SF Fire Credit Union Reports Data Breach That Leaked Member’s Card Information

Console and Associates, P.C.

On August 18, 2022, SF Fire Credit Union reported a data breach with the Office of the Attorney General of California after the organization experienced a data security incident impacting the sensitive information of certain members. According to the SF Fire Credit Union, the breach resulted in the names, credit card numbers, CVV numbers, card expiration dates, and PIN numbers of certain individuals being compromised. After confirming the breach and identifying all affected parties, SF Fire Credit Union began sending out data breach letters to all affected parties.

If you received a data breach notification, it is essential you understand what is at risk and what you can do about it. To learn more about how to protect yourself from becoming a victim of fraud or identity theft and what your legal options are in the wake of the SF Fire Credit Union data breach, please see our recent piece on the topic here.

What We Know About the SF Fire Credit Union Data Breach

The information about the SF Fire Credit Union data breach comes from the company’s official filing with the Attorney General of California. Although the information provided in the letter is sparse, it appears as though the breach occurred on July 2, 2022 through July 6, 2022, as well as on July 30-31 and August 1, 2, 7 and 8. Unfortunately, the company did not provide details about the incident, other than that the breach impacted affected members’ names, credit card numbers, CVV numbers, card expiration dates, and PIN numbers

In response, SF Fire Credit Union has advised all members that were impacted by the breach that the credit union will be canceling their cards and re-issuing new cards with different numbers. In addition, in lieu of offering free credit monitoring, SF Fire Credit Union is providing all affected members with a one-time deposit of $120 to their account, which they can use to pay for credit monitoring if they choose to.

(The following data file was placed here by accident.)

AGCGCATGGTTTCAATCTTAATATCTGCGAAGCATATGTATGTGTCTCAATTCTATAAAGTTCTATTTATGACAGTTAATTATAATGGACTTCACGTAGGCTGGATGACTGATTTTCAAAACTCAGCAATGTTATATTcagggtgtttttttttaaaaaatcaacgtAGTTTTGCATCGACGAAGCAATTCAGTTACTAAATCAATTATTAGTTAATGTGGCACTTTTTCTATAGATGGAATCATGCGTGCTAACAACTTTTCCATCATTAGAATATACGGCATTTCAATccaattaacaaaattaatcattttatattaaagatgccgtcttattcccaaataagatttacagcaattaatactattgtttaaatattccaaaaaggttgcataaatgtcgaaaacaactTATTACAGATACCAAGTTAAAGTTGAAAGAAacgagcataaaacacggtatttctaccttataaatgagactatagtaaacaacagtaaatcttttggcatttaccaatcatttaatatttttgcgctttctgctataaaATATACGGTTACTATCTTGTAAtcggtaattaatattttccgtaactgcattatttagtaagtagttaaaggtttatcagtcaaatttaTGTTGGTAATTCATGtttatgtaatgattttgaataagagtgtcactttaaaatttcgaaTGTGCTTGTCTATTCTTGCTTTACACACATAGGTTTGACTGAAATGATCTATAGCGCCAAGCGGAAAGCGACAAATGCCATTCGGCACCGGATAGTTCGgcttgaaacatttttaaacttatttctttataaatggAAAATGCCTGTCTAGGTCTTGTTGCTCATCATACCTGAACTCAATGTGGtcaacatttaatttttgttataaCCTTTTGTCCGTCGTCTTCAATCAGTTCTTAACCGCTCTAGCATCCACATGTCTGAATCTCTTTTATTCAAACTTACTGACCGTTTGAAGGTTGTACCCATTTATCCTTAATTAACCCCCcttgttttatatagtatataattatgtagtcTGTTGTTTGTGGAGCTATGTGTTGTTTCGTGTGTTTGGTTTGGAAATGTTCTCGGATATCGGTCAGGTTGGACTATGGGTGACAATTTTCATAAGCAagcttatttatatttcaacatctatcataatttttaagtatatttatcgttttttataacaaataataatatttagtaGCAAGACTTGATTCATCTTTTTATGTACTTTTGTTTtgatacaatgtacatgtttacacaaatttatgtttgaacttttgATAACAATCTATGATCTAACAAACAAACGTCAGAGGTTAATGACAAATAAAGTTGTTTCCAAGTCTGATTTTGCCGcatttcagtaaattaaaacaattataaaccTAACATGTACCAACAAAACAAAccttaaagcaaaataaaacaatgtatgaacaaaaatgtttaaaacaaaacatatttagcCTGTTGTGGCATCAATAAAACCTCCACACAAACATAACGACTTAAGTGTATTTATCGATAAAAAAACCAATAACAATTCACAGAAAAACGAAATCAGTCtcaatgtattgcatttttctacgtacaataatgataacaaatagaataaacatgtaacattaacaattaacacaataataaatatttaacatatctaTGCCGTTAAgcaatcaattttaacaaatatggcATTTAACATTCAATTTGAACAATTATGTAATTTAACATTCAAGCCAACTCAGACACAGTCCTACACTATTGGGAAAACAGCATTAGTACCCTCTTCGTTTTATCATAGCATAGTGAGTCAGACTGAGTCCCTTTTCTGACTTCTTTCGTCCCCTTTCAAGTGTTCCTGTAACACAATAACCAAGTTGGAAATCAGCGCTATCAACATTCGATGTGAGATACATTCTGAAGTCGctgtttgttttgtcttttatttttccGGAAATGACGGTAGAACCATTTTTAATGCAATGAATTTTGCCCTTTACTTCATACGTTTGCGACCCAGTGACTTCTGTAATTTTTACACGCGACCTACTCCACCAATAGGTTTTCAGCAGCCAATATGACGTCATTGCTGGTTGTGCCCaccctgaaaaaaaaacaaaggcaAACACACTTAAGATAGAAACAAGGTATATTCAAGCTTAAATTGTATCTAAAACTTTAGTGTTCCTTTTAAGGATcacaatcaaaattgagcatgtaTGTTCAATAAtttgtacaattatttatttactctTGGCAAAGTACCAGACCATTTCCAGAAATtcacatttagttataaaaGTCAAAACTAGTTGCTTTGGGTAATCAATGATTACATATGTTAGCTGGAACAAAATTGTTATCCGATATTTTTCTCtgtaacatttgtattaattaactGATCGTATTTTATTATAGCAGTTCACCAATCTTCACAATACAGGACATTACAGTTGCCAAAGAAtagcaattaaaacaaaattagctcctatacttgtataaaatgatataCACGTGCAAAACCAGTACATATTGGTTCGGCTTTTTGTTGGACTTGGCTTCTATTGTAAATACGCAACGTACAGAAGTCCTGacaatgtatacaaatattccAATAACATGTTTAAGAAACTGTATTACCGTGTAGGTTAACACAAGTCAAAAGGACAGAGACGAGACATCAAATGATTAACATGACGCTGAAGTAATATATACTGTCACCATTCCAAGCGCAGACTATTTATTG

On August 18, 2022, SF Fire Credit Union sent out data breach letters to all individuals whose information was compromised as a result of the recent data security incident.

More Information About SF Fire Credit Union

Founded in 1951, SF Fire Credit Union is a credit union based in San Francisco, California. Originally created by firefighters exclusively for firefighters, SF Fire Credit Union now serves anyone who lives, works or goes to school in San Francisco, San Mateo and Marin County. SF Fire Credit Union operates three brick-and-mortar locations throughout San Francisco, as well as two shared branches and several dozen ATM machines throughout the area. SF Fire Credit Union employs more than 272 people and generates approximately $40 million in annual revenue.

Can Consumers Sue a Credit Union That Leaked Their Information?

Yes, under U.S. data breach laws, all organizations, including non-profits, educational institutions, government entities and credit unions, have a duty to protect the sensitive consumer information in their possession. Thus, the fact that an organization is a non-profit entity, such as a credit union, does not prevent data breach victims from pursuing a data breach lawsuit against the organization.

Of course, responsibility for a data breach does not always lie with the organization that leaked consumer information. Generally, before any organization is held liable for a data breach, there must be some evidence that the organization was negligent in how it handled the consumer information that was ultimately leaked. Additionally, data breach victims must prove that the organization’s failures were the cause of their harm. In other words, there was a causal relationship between the organization’s negligence and the data breach victim’s harms—in most cases, this means identity theft or other types of fraud.

Put more simply, to successfully hold any organization financially liable for a data breach, a victim must prove each of the following elements:

  • The organization owed the victim a duty of care;

  • The organization breached the duty it owed to the victim;

  • The organization’s negligence caused or contributed to the victim’s harms (i.e., identity theft); and

  • The victim suffered economic or non-economic injury as a result.

Importantly, courts have recently held that victims of a data breach do not necessarily need to experience identity theft to pursue a data breach lawsuit. These courts have held that the increased risk of identity theft in the future is sufficient to give the victim legal standing to sue. Thus, victims of a data breach may be able to bring a claim even if they have not yet fallen victim to identity theft or other frauds.

Those who are interested in learning more about protecting their interests and enforcing their rights following a data breach should reach out to an experienced data breach lawyer for assistance.

DISCLAIMER: Because of the generality of this update, the information provided herein may not be applicable in all situations and should not be acted upon without specific legal advice based on particular situations.

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